Valais Blacknose

Valais Blacknose are called the “cutest sheep in the world.” And right now, they’re the hottest ticket in the sheep world.

The Valais is an ancient breed that originated in the Swiss Alps, where for centuries it was used for meat and wool. Historically few in number, in the past decade, the animals’ adorable looks have propelled them into prominence. And now they’re proliferating, purely as a pet.

The breed has spread to Europe, the UK, and the US, and this year the first Valais reached New Zealand and Australia.

The Valais Blacknose, German: Walliser Schwarznasenschaf, is a breed of domestic sheep originating in the Valais region of Switzerland. It is a dual-purpose breed, raised both for meat and for wool.


The breed originates in the mountains of the canton of Valais – from which its name derives – and of the Bernese Oberland. It is documented as far back as the fifteenth century, but the present German name was not used before 1884; the breed standard dates from 1962. In the past there was some cross-breeding with imported sheep, in the nineteenth century of Bergamasca and Cotswold stock,  and in the twentieth century of the Southdown breed.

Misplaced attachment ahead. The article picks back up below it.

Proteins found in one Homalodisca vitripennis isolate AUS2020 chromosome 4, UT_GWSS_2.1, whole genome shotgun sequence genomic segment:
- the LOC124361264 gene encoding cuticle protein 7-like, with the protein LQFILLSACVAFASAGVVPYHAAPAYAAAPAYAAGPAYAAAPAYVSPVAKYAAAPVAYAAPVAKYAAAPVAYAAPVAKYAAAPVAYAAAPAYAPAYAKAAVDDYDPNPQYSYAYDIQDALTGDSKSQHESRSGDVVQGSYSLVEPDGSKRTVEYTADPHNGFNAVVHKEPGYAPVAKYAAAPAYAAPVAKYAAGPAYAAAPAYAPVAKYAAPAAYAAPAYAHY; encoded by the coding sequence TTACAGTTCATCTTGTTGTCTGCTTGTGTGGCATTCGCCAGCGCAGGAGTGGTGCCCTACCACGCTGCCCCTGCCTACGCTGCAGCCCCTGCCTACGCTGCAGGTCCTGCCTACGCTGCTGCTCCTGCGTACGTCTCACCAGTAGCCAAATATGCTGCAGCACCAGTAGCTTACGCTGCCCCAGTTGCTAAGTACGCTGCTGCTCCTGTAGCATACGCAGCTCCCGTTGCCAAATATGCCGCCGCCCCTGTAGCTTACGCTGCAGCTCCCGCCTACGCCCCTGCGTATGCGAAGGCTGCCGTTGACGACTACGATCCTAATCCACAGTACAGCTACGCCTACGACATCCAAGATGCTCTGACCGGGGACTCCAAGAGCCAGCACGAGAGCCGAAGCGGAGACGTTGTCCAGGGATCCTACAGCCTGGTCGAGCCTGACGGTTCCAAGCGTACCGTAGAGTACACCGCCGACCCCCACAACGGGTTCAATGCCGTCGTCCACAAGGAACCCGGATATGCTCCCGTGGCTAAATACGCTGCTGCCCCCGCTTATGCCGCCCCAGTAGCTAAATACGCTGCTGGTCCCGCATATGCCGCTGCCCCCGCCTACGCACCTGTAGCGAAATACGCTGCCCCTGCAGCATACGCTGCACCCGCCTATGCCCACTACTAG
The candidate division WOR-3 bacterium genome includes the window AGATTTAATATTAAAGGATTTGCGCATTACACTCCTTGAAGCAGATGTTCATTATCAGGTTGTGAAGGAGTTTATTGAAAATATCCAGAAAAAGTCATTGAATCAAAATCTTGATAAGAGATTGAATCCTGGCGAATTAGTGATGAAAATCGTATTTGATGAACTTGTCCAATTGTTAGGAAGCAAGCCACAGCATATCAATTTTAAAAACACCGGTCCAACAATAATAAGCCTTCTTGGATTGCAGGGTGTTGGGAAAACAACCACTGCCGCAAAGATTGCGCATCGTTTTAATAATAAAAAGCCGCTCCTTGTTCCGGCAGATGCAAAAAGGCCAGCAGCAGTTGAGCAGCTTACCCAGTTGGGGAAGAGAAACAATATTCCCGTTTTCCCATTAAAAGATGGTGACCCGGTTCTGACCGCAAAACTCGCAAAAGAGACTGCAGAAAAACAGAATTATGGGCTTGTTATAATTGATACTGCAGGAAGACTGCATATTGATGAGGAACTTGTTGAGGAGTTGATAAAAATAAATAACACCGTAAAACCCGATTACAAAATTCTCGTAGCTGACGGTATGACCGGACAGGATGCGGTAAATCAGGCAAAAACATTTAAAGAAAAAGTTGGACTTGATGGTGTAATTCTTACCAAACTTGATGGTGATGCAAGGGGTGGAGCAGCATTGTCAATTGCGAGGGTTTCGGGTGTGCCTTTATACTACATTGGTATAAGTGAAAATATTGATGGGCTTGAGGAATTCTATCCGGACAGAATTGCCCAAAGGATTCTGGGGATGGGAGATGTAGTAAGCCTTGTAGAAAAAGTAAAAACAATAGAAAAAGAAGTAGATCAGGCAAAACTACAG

The Schwarznasenschaf is a mountain breed, well adapted to grazing on the stony pastures of its area of origin. Both rams and ewes are horned.


The Valais Blacknose is a dual-purpose breed, reared for both meat and wool. The wool is coarse: fibre diameter averages approximately 38 microns, and staple length is 100 mm or more.  The annual yield is about 4 kg per head.